Defining Your Own Wavelet

You can define wavelets to plug into the wavelet analysis framework by using the correct template. A wavelet wave is of the form , where wfam is the symbol that indicates the wavelet family and args provide any necessary specification.

In order to set wfam as a wavelet family recognized by the system, the property must be set to True, where patt is a pattern that matches acceptable arguments args.

WaveletQset to True if the symbol is a user wavelet

Wavelet initialization property.

Both orthogonal and biorthogonal user wavelets are supported. Orthogonal wavelets are indicated by setting the property and, correspondingly, biorthogonal wavelets are set using the property .

"OrthogonalQ"set to True if the wavelet is orthogonal
"BiorthogonalQ"set to True if the wavelet is biorthogonal

Wavelet properties.

To compute primal lowpass filter coefficients, the property must be set; here prec indicates the precision of filter coefficients. Similarly, to compute dual lowpass filter coefficients, the property must be set. Both properties and are expected to return a list of the form , where is the index and is the corresponding filter coefficient. If a list of the form is returned, it is assumed that index starts from 0. An error message is generated if the filter coefficients are not numeric and indices are not integers.

Examples

Franklin Wavelet

Define a family of Franklin wavelets.

Initialize the wavelet.
In[59]:=
Click for copyable input
Set properties.
In[2]:=
Click for copyable input
Franklin wavelet coefficients are given by the integral.
In[4]:=
Click for copyable input
In[5]:=
Click for copyable input
In[6]:=
Click for copyable input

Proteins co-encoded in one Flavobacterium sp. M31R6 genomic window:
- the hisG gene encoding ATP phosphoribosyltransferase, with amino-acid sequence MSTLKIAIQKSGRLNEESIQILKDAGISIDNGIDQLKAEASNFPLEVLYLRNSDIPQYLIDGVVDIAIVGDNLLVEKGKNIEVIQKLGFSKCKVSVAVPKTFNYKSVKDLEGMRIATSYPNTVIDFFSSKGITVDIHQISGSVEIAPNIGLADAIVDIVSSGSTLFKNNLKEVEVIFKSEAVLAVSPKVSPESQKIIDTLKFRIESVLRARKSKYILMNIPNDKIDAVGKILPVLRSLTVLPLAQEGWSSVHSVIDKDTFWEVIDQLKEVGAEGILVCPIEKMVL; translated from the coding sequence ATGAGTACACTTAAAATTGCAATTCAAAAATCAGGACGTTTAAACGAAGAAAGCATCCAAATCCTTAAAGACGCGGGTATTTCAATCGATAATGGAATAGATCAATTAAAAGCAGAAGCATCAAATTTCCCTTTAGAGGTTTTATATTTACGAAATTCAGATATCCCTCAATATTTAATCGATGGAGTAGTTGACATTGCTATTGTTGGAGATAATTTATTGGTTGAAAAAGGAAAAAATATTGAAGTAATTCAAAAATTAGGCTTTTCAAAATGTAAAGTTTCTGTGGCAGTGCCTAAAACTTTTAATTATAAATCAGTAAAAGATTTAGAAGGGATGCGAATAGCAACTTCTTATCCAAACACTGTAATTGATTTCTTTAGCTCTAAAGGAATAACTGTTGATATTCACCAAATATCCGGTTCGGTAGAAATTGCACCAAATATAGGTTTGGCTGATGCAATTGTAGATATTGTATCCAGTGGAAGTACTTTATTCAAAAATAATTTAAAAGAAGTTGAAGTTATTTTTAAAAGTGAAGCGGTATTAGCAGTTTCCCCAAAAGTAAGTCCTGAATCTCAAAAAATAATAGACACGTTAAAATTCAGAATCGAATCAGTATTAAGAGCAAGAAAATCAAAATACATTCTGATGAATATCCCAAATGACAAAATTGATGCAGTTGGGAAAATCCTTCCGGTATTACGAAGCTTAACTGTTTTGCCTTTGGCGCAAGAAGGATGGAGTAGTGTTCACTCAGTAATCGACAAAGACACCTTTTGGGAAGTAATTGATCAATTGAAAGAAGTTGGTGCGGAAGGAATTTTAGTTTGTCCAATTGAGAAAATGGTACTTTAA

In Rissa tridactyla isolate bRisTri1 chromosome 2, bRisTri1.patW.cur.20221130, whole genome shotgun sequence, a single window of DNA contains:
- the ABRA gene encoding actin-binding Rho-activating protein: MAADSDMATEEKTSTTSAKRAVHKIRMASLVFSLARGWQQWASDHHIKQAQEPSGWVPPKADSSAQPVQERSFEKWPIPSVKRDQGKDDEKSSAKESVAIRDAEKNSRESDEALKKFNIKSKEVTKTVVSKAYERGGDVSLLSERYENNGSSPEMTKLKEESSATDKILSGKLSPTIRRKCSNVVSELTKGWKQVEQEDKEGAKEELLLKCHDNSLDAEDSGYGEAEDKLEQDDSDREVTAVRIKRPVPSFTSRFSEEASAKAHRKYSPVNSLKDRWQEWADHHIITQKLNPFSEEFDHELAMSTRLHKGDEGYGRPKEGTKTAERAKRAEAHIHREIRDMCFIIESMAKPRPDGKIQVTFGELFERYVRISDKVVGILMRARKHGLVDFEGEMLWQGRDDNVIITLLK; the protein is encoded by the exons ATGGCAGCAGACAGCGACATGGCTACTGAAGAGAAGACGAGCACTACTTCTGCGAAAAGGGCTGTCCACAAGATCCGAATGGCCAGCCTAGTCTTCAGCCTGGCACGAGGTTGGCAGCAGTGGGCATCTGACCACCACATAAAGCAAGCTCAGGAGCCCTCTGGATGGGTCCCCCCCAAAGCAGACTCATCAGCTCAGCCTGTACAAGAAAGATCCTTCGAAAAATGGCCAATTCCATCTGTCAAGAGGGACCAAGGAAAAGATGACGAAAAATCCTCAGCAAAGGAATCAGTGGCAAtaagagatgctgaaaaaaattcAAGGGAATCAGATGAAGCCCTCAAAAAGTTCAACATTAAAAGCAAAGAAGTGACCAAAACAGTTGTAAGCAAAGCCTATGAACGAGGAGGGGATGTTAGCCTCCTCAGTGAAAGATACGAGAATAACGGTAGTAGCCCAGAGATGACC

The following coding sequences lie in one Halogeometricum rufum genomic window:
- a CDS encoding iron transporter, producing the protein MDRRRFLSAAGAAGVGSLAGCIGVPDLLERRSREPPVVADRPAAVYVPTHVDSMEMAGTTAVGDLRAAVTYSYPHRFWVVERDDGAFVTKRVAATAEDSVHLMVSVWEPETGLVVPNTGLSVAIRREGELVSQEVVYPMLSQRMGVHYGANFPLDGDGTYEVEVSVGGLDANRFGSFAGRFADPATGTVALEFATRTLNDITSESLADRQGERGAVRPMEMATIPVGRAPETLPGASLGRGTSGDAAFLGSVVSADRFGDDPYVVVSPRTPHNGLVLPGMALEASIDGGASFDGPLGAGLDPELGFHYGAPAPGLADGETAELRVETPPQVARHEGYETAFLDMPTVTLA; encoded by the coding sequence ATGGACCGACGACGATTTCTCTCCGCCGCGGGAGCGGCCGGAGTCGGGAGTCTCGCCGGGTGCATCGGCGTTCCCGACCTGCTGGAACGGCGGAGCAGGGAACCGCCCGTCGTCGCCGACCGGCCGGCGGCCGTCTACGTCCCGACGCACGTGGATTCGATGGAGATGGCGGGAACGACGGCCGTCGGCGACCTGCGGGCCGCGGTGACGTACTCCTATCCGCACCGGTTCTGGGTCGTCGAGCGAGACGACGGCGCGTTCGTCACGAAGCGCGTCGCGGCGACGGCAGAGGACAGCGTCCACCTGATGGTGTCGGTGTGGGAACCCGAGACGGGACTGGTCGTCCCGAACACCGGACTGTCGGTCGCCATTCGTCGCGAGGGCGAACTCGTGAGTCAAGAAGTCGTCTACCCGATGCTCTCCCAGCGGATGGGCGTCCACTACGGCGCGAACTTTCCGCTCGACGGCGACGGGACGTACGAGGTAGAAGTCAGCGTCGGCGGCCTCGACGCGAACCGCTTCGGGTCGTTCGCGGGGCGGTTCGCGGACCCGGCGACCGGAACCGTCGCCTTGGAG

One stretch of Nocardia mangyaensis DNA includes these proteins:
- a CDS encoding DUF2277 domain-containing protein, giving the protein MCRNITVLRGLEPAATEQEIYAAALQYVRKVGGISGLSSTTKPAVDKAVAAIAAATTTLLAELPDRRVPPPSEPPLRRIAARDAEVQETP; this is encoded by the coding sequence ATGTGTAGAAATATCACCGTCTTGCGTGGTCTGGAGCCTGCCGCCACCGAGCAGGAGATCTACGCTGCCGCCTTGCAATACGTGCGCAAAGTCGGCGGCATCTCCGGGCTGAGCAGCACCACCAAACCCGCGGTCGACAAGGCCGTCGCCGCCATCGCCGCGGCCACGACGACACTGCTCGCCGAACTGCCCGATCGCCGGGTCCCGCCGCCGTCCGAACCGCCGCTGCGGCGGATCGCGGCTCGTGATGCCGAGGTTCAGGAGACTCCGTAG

The above definition of a user wavelet can now be used to perform various wavelet operations.

Compute the filter coefficients.
In[9]:=
Click for copyable input
In[10]:=
Click for copyable input
Out[10]=

The scaling function is computed using the recursive equation , where represents the lowpass filter coefficients.

Compute the scaling function.
In[11]:=
Click for copyable input
Out[11]=
Perform a wavelet transform.
In[12]:=
Click for copyable input
Out[12]=
In[13]:=
Click for copyable input
Out[13]=

Legendre Wavelet

Following is an example of the Legendre wavelet.

Initialize the wavelet.
In[8]:=
Click for copyable input
Although Legendre wavelets are not orthogonal, to be able to perform a wavelet transform, you need to set it to True.
In[9]:=
Click for copyable input
Specify the function to compute lowpass filter coefficients.
In[11]:=
Click for copyable input
Compute the filter coefficients.
In[12]:=
Click for copyable input
Out[12]=
In[13]:=
Click for copyable input
Out[13]=
Compute the scaling function.
In[15]:=
Click for copyable input
Out[15]=

The wavelet function is computed using the recursive equation , where represents the highpass filter coefficients.

Compute the wavelet function.
In[17]:=
Click for copyable input
Out[17]=
Perform a wavelet transform.
In[153]:=
Click for copyable input
Out[153]=
In[154]:=
Click for copyable input
Out[154]=

Le Gall Wavelet

Generate a Le Gall wavelet.

Initialize the wavelet.
In[1]:=
Click for copyable input
Set properties.
In[2]:=
Click for copyable input
In[3]:=
Click for copyable input
Define and properties.
In[4]:=
Click for copyable input
In[5]:=
Click for copyable input

Use the Le Gall wavelet for thresholding.

In[6]:=
Click for copyable input
Perform a StationaryWaveletTransform using a Le Gall wavelet.
In[7]:=
Click for copyable input
Out[7]=
In[8]:=
Click for copyable input
Out[8]=
In[9]:=
Click for copyable input
Out[9]=
New to Mathematica? Find your learning path »
Have a question? Ask support »